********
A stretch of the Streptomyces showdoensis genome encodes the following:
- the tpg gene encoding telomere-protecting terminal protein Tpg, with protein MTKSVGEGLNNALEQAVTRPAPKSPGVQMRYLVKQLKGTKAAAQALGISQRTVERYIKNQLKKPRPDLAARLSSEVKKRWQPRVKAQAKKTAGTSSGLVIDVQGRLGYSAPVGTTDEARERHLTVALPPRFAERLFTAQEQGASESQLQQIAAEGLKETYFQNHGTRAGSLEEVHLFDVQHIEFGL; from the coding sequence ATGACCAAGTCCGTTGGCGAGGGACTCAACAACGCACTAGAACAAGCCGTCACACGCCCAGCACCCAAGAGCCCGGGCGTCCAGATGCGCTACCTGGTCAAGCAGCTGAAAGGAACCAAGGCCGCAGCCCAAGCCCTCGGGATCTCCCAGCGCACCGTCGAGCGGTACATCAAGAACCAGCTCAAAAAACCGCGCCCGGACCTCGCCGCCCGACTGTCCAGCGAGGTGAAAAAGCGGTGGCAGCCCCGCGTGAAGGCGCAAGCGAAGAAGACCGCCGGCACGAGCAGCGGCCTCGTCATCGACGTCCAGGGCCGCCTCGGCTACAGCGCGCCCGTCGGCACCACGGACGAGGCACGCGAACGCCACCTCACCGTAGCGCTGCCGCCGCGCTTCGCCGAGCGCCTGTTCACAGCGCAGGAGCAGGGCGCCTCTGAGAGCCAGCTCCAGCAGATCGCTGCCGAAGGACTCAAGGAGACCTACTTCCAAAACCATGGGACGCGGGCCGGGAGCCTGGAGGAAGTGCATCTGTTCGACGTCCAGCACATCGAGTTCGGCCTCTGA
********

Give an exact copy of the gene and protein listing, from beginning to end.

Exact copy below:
A stretch of the Streptomyces showdoensis genome encodes the following:
- the tpg gene encoding telomere-protecting terminal protein Tpg, with protein MTKSVGEGLNNALEQAVTRPAPKSPGVQMRYLVKQLKGTKAAAQALGISQRTVERYIKNQLKKPRPDLAARLSSEVKKRWQPRVKAQAKKTAGTSSGLVIDVQGRLGYSAPVGTTDEARERHLTVALPPRFAERLFTAQEQGASESQLQQIAAEGLKETYFQNHGTRAGSLEEVHLFDVQHIEFGL; from the coding sequence ATGACCAAGTCCGTTGGCGAGGGACTCAACAACGCACTAGAACAAGCCGTCACACGCCCAGCACCCAAGAGCCCGGGCGTCCAGATGCGCTACCTGGTCAAGCAGCTGAAAGGAACCAAGGCCGCAGCCCAAGCCCTCGGGATCTCCCAGCGCACCGTCGAGCGGTACATCAAGAACCAGCTCAAAAAACCGCGCCCGGACCTCGCCGCCCGACTGTCCAGCGAGGTGAAAAAGCGGTGGCAGCCCCGCGTGAAGGCGCAAGCGAAGAAGACCGCCGGCACGAGCAGCGGCCTCGTCATCGACGTCCAGGGCCGCCTCGGCTACAGCGCGCCCGTCGGCACCACGGACGAGGCACGCGAACGCCACCTCACCGTAGCGCTGCCGCCGCGCTTCGCCGAGCGCCTGTTCACAGCGCAGGAGCAGGGCGCCTCTGAGAGCCAGCTCCAGCAGATCGCTGCCGAAGGACTCAAGGAGACCTACTTCCAAAACCATGGGACGCGGGCCGGGAGCCTGGAGGAAGTGCATCTGTTCGACGTCCAGCACATCGAGTTCGGCCTCTGA